How to care for your Christmas tree

How to care for your Christmas tree

Pines and Needles supplies trees to stars including Sir Elton, Madonna, Noel Gallagher - and even royalty, with Prince Harry nipping to buy a tree from them this week. But even A-list celebs need help when it comes to caring for their fantastic fir. As do the rest of us. Brothers Sam and Josh Lyle, who set up Pines and Needles when they were 15 years old and now sell 60,000 Christmas trees a year, share their top care tips.

1. Prepare the trunk

Just before you install your tree, saw off the bottom 1" (3cm) of the trunk. This creates a fresh cut and opens up the pores in the bark, which otherwise can block up with sap within a few hours of being cut. The tree is then able to drink water through these pores via capillary action.

Your tree may drink 2-3 pints of water daily

2. Trees need routine

Don't expose your tree to sudden changes in temperature. Trees are creatures of habit and prefer steady conditions.

3. Keep it away from any heat sources

Position your Christmas tree away from any heat sources such as radiators and fireplaces. Heat dries out your tree faster, so the further from potentially damaging heat sources the better, and the fresher your tree will remain.

4. Water your tree

Place your tree in plain water - not soil or sand which would block the pores in the bark. This is best achieved by using a specially-designed Christmas tree stand. Many precious hours can be wasted trying to make a Christmas Tree stand up straight in an ordinary bucket using just bricks or stones!



5.Then keep on watering it

Keep the Christmas tree stand topped up with water. Your Christmas tree may drink 2-3 pints (1-2 litres) of water per day, depending on its size and your central heating settings. This is very important as once the water level drops below the tree’s trunk, sap will re-seal the bark within a few hours, preventing the tree from drinking any further water even if you then re-fill the Christmas tree stand.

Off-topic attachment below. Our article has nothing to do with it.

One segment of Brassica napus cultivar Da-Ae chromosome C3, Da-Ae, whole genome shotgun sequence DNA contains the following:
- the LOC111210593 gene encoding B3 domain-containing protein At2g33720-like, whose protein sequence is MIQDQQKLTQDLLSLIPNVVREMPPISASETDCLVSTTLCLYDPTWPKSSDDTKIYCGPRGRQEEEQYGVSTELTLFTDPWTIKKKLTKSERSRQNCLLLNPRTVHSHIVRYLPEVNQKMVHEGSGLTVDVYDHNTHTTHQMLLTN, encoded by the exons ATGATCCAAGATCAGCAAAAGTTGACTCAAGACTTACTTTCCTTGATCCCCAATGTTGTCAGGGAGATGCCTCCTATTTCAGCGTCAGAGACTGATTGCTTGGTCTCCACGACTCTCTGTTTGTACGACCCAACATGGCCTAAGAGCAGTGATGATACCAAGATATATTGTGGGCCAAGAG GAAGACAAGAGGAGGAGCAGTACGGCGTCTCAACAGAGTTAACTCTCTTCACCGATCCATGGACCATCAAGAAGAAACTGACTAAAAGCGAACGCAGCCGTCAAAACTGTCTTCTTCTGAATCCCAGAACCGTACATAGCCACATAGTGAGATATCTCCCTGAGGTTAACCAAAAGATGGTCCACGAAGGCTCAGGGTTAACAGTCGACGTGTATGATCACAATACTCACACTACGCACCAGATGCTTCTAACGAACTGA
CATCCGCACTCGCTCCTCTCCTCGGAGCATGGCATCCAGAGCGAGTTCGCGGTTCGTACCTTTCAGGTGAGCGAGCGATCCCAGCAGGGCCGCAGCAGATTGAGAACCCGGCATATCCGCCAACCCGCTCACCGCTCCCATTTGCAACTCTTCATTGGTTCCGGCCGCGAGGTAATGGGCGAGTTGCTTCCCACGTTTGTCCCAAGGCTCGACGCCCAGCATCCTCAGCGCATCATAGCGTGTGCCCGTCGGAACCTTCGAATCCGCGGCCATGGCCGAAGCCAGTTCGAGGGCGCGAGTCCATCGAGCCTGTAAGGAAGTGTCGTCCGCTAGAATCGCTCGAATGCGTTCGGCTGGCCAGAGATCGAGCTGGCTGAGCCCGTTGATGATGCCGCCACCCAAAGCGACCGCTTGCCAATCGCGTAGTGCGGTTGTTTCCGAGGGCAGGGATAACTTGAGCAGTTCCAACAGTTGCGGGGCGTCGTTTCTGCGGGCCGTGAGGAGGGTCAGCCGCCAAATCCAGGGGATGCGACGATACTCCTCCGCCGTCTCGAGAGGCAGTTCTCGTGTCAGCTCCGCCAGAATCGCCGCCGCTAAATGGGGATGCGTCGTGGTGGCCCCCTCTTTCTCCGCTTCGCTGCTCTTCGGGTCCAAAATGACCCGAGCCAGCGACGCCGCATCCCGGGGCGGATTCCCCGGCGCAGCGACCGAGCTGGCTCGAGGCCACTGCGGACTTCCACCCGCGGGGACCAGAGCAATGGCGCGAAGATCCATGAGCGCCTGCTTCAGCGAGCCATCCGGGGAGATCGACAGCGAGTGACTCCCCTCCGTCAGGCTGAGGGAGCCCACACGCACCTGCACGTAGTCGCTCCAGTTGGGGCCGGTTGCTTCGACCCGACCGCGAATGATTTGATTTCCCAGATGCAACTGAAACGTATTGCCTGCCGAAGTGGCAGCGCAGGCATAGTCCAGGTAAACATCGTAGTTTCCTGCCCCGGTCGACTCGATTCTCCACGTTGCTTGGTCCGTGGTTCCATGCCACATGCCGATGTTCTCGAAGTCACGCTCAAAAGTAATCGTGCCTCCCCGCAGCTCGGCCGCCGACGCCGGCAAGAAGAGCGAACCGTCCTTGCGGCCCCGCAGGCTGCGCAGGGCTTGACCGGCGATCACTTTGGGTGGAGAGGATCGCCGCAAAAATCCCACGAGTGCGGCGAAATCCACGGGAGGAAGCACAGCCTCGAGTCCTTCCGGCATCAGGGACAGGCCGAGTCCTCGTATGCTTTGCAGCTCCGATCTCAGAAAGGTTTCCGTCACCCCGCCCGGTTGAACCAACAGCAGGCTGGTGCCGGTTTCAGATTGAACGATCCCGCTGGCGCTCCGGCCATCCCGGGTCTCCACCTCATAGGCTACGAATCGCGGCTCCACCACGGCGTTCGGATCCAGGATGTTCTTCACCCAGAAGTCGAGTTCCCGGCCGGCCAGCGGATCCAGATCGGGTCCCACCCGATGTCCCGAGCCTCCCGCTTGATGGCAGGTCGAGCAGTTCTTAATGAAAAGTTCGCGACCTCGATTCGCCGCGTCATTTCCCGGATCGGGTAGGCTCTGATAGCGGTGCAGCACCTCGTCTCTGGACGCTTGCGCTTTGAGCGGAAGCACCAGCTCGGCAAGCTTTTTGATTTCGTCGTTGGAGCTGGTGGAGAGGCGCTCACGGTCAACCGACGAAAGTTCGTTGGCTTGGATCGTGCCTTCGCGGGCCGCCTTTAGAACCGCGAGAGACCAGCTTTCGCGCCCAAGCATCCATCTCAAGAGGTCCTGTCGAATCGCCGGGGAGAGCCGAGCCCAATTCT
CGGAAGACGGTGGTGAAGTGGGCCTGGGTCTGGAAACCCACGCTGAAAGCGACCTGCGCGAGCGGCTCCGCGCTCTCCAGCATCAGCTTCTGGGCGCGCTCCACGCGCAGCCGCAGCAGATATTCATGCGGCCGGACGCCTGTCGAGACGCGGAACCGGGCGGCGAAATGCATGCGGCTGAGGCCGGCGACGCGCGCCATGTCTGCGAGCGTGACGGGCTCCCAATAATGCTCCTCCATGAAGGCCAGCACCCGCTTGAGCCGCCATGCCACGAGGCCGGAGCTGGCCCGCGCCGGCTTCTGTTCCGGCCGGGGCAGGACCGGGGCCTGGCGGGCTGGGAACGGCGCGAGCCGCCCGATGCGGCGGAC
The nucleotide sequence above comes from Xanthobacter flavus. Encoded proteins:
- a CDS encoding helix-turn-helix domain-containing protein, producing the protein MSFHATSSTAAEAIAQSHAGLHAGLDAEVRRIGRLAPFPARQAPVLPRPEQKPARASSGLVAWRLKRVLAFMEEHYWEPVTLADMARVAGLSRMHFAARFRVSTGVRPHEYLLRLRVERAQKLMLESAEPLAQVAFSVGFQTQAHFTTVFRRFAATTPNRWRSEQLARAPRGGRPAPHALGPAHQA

6. How to decorate it

  • Lights Two people are better than one if that's possible. Lights go on first and one person can feed them to the other as they wind it round and round, starting at the bottom. Embed the lights in the lush greenery and then move out as you go up.
  • Decorations The heavier the decorations the more you'll need to keep them away from the tips of the branches.
  • Pick a theme Everyone has a different way of decorating but themes look good, whether that's a colour or a certain style such as Scandi (sparse; red and white) or Victorian (wooden decorations, dried fruit, pine cones).
  • Tinsel Tinsel has been dying out for a while but ribbon is en vogue, but go horizontally rather than at an angle - it's a much cleaner look.

7. Real vs Fake

  • Fake Of course the manufacturing process of artificial trees uses more energy and materials but if you use your artificial tree for more than 10 years it offsets the carbon footprint. Artificial fans will crow about how they only had to visit the loft to pick theirs up, and that it costs them nothing year after year. If you're a fan of the no-needle-out-of-place look, our no-lean, no-drop, no-water range enables you to simply get on with the job of decorating it.
  • Real gives you the incredible smell, the bragging rights and the opportunity to choose a different tree each year. It's something the whole family can get involved in - a great way to start the festivities.

Always have a Poinsettia plant at Christmas? Use our 5 ways to decorate your home with this festive essential. Plus cheap and easy Christmas gifts you can make at home.